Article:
Review by Graham Johnstone
This pocket book continues the charming, supernatural adventures of Richard Sala’s reluctant heroine Peculia. A series of Peculia shorts were gathered in an eponymous collection, which is complemented by this first full-length story, a pocket sized graphic novella, identified in the front matter as Evil Eye #13, Evil Eye being where some of Sala’s works were originally serialised.
The cover copy describes Peculia as a ‘waif’, and there’s no sign of her parents, as she appears to live alone with her butler Ambrose, who surely homaging P.G. Wodehouse, plays the ever alert Jeeves to her innocent Wooster. Unlike comics’ most famous orphan waifs, Peculia is neither the driving force like Annie, Tintin, and Batman, or faithful understudy like Robin. She is simply caught up in schemes of plotting villains, in this case the shades-wearing Nicola. Peculia’s more a strolling observer, transposed by Sala from the boulevards of Paris, to the European hinterland of the Brothers Grimm. Perhaps the most famous example in popular culture is TV’s cereal-loving Seinfeld, who after several seasons realises all he wants is ‘to look around’. In a recurring joke, Peculia’s adventures usually result from having to go out for more cereal. Peculia is also a waif in the sense of unworldly innocence, yet there’s no gender stereotyping here, when a challenge finds her, she’s fearless and resourceful. Villain Nicola mocks her as a ‘clever girl’, until the end when she earns a sardonic ‘clever, clever girl’.
The plot is some other girls needing a fourth babysitter for a lucrative one-off job with a mysterious family. Also brought along by his regular sitter is little George, who’s been reading up on ‘wom-peers’ after overhearing a group of travellers. Innocents lured, voluntarily or opportunistically, into a lair, is a classic horror trope, and Sala was a longtime lover of schlock horror, who shared his enthusiasm on social media, as well as in his comics. Yet his own stories are mischievous metafictions where classic set-ups pay-off unexpectedly. If occasionally, as here, there are elements of deus ex machina, they read as cheeky nods to story clichés, and are usually tying up loose ends, not avoiding dramatic resolution. Sala is a confident storyteller, who keeps a brisk pace, worthy of Lee/Kirby, deftly combining exposition with characterisation in snappy dialogue.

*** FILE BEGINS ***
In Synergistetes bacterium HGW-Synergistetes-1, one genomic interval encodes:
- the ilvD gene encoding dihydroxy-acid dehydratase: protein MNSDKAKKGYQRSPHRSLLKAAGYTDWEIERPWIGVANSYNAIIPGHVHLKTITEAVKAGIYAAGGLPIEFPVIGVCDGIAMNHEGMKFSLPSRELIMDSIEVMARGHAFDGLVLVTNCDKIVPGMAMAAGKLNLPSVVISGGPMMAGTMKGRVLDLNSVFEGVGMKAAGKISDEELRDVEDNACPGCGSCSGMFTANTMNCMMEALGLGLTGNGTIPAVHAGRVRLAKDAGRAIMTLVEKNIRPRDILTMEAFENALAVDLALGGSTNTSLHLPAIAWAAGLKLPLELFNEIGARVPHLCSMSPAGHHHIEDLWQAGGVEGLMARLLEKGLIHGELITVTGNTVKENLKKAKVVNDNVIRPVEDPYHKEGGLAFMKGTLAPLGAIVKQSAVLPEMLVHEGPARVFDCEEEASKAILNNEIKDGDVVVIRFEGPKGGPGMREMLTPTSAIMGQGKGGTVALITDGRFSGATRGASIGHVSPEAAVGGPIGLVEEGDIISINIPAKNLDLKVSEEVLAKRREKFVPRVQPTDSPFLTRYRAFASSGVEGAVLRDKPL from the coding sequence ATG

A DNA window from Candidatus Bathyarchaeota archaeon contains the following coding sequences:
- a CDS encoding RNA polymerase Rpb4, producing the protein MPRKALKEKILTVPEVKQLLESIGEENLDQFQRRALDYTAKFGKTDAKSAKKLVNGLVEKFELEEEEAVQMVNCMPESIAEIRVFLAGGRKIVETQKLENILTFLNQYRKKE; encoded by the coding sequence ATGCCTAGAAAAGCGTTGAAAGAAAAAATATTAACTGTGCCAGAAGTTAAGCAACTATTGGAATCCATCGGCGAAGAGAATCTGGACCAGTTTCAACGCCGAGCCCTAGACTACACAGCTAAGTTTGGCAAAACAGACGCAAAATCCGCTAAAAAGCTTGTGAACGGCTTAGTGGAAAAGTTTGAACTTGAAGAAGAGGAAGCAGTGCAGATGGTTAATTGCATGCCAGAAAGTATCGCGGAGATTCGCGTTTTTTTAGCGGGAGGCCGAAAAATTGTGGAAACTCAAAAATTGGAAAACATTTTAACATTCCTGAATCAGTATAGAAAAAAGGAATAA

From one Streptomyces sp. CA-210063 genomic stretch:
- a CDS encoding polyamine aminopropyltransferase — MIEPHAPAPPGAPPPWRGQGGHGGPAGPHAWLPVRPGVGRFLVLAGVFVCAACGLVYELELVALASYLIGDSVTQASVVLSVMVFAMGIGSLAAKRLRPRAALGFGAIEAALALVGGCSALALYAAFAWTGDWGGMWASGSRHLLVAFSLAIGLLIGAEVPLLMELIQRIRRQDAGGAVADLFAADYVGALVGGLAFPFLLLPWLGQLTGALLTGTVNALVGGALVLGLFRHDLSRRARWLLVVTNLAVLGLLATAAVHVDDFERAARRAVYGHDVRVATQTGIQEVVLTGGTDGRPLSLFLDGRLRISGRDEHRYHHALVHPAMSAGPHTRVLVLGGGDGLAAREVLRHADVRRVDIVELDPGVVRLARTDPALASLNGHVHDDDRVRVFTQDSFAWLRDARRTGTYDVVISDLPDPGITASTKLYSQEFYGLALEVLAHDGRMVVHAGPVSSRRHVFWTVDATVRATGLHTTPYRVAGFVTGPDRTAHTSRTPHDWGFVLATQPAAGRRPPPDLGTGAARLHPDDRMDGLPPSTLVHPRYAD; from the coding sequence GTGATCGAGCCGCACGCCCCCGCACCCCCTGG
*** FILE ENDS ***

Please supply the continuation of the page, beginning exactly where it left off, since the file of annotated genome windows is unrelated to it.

Sala, at his best is a brilliant artist, updating a woodcut style that evokes illustrations to gothic novels. He uses a style called contour hatching, where lines convey both tone and form (pictured, right). Some Sala books have combined stunning pages interspersed with with more workday ones. However, the art here is strong throughout. His sequential story telling is assured. He knows when to use panoramic shots, or zoom into details, and his composition is clear, elegant, and, where required, kinetic. His pages are normally beautifully designed, framable works, though the effect is spoilt here by the apparent reformatting (pictured, left) of pages to fit the pocketbook size, presumably to scrape a viable page count. Nevertheless, the panels including text run so close to the spine that it’s hard to see them without forcing the pages open flat. However, despite such niggles, this is another strong book from Sala.
The set of stories in the Peculia collection add up to a richer narrative experience, though the art is more consistently impressive here. A matching volume The Grave Robber’s Daughter is identified as Evil Eye #14 and stars Judy Drood and reluctant sidekick Kasper, from the Evil Eye serial compiled as Mad Night.